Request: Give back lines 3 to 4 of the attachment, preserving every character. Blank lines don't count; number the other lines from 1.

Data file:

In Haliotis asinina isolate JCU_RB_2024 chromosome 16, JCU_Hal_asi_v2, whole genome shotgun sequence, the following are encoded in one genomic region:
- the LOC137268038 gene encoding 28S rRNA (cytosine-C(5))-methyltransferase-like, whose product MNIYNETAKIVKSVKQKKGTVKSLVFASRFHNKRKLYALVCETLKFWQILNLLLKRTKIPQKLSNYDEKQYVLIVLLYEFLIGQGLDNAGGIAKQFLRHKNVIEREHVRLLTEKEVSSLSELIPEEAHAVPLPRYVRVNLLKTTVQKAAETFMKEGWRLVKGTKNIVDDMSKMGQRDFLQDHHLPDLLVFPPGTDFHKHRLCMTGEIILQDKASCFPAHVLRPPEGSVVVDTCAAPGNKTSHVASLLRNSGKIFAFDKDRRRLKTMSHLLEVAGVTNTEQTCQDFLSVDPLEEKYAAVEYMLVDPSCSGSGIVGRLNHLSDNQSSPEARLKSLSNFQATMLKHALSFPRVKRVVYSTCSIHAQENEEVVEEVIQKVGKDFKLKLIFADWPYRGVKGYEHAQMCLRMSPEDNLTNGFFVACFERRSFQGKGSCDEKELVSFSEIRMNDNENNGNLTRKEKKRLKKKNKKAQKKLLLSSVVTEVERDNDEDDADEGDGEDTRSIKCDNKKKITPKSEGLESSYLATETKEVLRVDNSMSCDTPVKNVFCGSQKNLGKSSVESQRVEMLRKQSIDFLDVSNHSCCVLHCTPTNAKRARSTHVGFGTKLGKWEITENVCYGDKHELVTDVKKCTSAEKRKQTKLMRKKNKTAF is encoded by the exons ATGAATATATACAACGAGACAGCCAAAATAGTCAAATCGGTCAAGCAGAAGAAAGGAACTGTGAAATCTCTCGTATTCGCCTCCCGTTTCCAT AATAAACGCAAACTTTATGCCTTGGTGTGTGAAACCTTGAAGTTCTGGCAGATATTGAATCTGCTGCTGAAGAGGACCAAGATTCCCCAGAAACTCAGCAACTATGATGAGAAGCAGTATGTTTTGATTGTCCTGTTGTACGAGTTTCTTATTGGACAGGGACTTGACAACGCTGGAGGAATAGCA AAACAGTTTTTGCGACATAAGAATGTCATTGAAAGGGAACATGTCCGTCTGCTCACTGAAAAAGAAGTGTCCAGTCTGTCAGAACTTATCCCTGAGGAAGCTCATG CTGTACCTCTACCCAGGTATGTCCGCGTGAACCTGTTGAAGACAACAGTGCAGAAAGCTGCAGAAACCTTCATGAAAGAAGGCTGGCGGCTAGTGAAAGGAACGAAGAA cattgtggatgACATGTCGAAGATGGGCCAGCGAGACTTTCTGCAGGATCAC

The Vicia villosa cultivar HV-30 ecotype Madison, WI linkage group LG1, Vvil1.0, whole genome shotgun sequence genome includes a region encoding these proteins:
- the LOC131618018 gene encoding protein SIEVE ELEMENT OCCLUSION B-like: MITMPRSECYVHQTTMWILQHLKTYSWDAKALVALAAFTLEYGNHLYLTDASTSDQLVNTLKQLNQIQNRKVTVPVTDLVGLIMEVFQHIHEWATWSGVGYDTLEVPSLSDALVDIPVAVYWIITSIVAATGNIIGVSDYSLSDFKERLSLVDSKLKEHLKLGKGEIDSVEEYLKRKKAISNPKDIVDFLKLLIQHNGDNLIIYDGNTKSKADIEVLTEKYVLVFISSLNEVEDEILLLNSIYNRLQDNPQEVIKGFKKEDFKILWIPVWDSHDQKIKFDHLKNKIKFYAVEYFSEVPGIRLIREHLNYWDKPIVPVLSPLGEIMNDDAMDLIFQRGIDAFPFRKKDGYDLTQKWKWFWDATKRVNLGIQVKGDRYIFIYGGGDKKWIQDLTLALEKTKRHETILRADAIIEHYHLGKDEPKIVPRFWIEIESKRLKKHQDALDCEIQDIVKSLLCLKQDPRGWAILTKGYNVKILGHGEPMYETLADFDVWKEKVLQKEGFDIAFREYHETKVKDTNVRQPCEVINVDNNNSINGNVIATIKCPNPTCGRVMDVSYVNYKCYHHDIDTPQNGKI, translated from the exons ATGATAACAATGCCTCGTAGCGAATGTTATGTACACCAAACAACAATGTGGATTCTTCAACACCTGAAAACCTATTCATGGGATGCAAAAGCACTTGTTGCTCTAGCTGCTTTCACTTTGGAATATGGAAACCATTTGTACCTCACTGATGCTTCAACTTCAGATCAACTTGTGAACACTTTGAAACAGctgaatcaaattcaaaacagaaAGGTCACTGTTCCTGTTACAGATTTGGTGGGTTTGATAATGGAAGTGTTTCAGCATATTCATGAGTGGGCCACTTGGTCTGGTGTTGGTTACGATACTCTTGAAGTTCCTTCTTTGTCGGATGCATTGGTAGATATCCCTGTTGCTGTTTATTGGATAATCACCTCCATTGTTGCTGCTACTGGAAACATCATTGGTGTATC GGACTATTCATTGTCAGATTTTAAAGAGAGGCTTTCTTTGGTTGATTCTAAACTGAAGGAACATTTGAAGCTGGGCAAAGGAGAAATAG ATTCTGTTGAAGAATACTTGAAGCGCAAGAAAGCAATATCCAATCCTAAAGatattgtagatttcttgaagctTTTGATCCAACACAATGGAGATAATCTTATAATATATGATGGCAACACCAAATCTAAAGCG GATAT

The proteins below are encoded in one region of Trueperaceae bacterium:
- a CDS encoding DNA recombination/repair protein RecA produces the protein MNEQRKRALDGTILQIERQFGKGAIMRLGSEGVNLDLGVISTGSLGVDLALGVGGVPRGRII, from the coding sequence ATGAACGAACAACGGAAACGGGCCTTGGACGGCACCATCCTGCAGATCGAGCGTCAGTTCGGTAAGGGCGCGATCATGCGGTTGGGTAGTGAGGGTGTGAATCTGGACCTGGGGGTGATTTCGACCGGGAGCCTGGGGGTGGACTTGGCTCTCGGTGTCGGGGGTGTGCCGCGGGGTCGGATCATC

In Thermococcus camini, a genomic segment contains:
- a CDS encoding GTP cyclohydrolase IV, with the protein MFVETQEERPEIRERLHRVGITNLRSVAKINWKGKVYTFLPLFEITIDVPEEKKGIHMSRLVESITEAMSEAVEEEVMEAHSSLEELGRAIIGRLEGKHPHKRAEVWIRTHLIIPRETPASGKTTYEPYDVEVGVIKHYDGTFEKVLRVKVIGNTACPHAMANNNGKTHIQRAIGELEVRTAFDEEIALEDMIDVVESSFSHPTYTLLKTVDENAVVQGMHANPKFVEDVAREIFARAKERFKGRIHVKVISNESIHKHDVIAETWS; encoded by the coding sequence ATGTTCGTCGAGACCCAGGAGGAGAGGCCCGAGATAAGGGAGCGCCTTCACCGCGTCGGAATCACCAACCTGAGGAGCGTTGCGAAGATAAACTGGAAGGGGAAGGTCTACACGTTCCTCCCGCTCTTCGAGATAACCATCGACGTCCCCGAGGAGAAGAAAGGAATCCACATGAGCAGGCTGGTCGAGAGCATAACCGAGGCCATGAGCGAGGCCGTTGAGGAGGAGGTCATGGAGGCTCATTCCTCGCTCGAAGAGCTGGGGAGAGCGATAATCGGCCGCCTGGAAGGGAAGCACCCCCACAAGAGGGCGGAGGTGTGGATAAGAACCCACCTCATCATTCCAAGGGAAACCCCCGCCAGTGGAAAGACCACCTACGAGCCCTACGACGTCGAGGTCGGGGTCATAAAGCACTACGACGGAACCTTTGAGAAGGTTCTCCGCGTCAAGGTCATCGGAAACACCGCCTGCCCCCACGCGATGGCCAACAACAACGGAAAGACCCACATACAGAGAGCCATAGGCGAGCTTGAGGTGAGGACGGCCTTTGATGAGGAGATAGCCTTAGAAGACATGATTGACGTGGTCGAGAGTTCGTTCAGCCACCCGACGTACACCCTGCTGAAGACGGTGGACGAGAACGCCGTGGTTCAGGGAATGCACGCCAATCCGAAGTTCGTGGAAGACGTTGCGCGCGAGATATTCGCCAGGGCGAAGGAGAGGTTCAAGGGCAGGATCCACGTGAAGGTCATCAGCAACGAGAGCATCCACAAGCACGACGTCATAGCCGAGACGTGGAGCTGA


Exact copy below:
The Vicia villosa cultivar HV-30 ecotype Madison, WI linkage group LG1, Vvil1.0, whole genome shotgun sequence genome includes a region encoding these proteins:
- the LOC131618018 gene encoding protein SIEVE ELEMENT OCCLUSION B-like: MITMPRSECYVHQTTMWILQHLKTYSWDAKALVALAAFTLEYGNHLYLTDASTSDQLVNTLKQLNQIQNRKVTVPVTDLVGLIMEVFQHIHEWATWSGVGYDTLEVPSLSDALVDIPVAVYWIITSIVAATGNIIGVSDYSLSDFKERLSLVDSKLKEHLKLGKGEIDSVEEYLKRKKAISNPKDIVDFLKLLIQHNGDNLIIYDGNTKSKADIEVLTEKYVLVFISSLNEVEDEILLLNSIYNRLQDNPQEVIKGFKKEDFKILWIPVWDSHDQKIKFDHLKNKIKFYAVEYFSEVPGIRLIREHLNYWDKPIVPVLSPLGEIMNDDAMDLIFQRGIDAFPFRKKDGYDLTQKWKWFWDATKRVNLGIQVKGDRYIFIYGGGDKKWIQDLTLALEKTKRHETILRADAIIEHYHLGKDEPKIVPRFWIEIESKRLKKHQDALDCEIQDIVKSLLCLKQDPRGWAILTKGYNVKILGHGEPMYETLADFDVWKEKVLQKEGFDIAFREYHETKVKDTNVRQPCEVINVDNNNSINGNVIATIKCPNPTCGRVMDVSYVNYKCYHHDIDTPQNGKI, translated from the exons ATGATAACAATGCCTCGTAGCGAATGTTATGTACACCAAACAACAATGTGGATTCTTCAACACCTGAAAACCTATTCATGGGATGCAAAAGCACTTGTTGCTCTAGCTGCTTTCACTTTGGAATATGGAAACCATTTGTACCTCACTGATGCTTCAACTTCAGATCAACTTGTGAACACTTTGAAACAGctgaatcaaattcaaaacagaaAGGTCACTGTTCCTGTTACAGATTTGGTGGGTTTGATAATGGAAGTGTTTCAGCATATTCATGAGTGGGCCACTTGGTCTGGTGTTGGTTACGATACTCTTGAAGTTCCTTCTTTGTCGGATGCATTGGTAGATATCCCTGTTGCTGTTTATTGGATAATCACCTCCATTGTTGCTGCTACTGGAAACATCATTGGTGTATC GGACTATTCATTGTCAGATTTTAAAGAGAGGCTTTCTTTGGTTGATTCTAAACTGAAGGAACATTTGAAGCTGGGCAAAGGAGAAATAG ATTCTGTTGAAGAATACTTGAAGCGCAAGAAAGCAATATCCAATCCTAAAGatattgtagatttcttgaagctTTTGATCCAACACAATGGAGATAATCTTATAATATATGATGGCAACACCAAATCTAAAGCG GATAT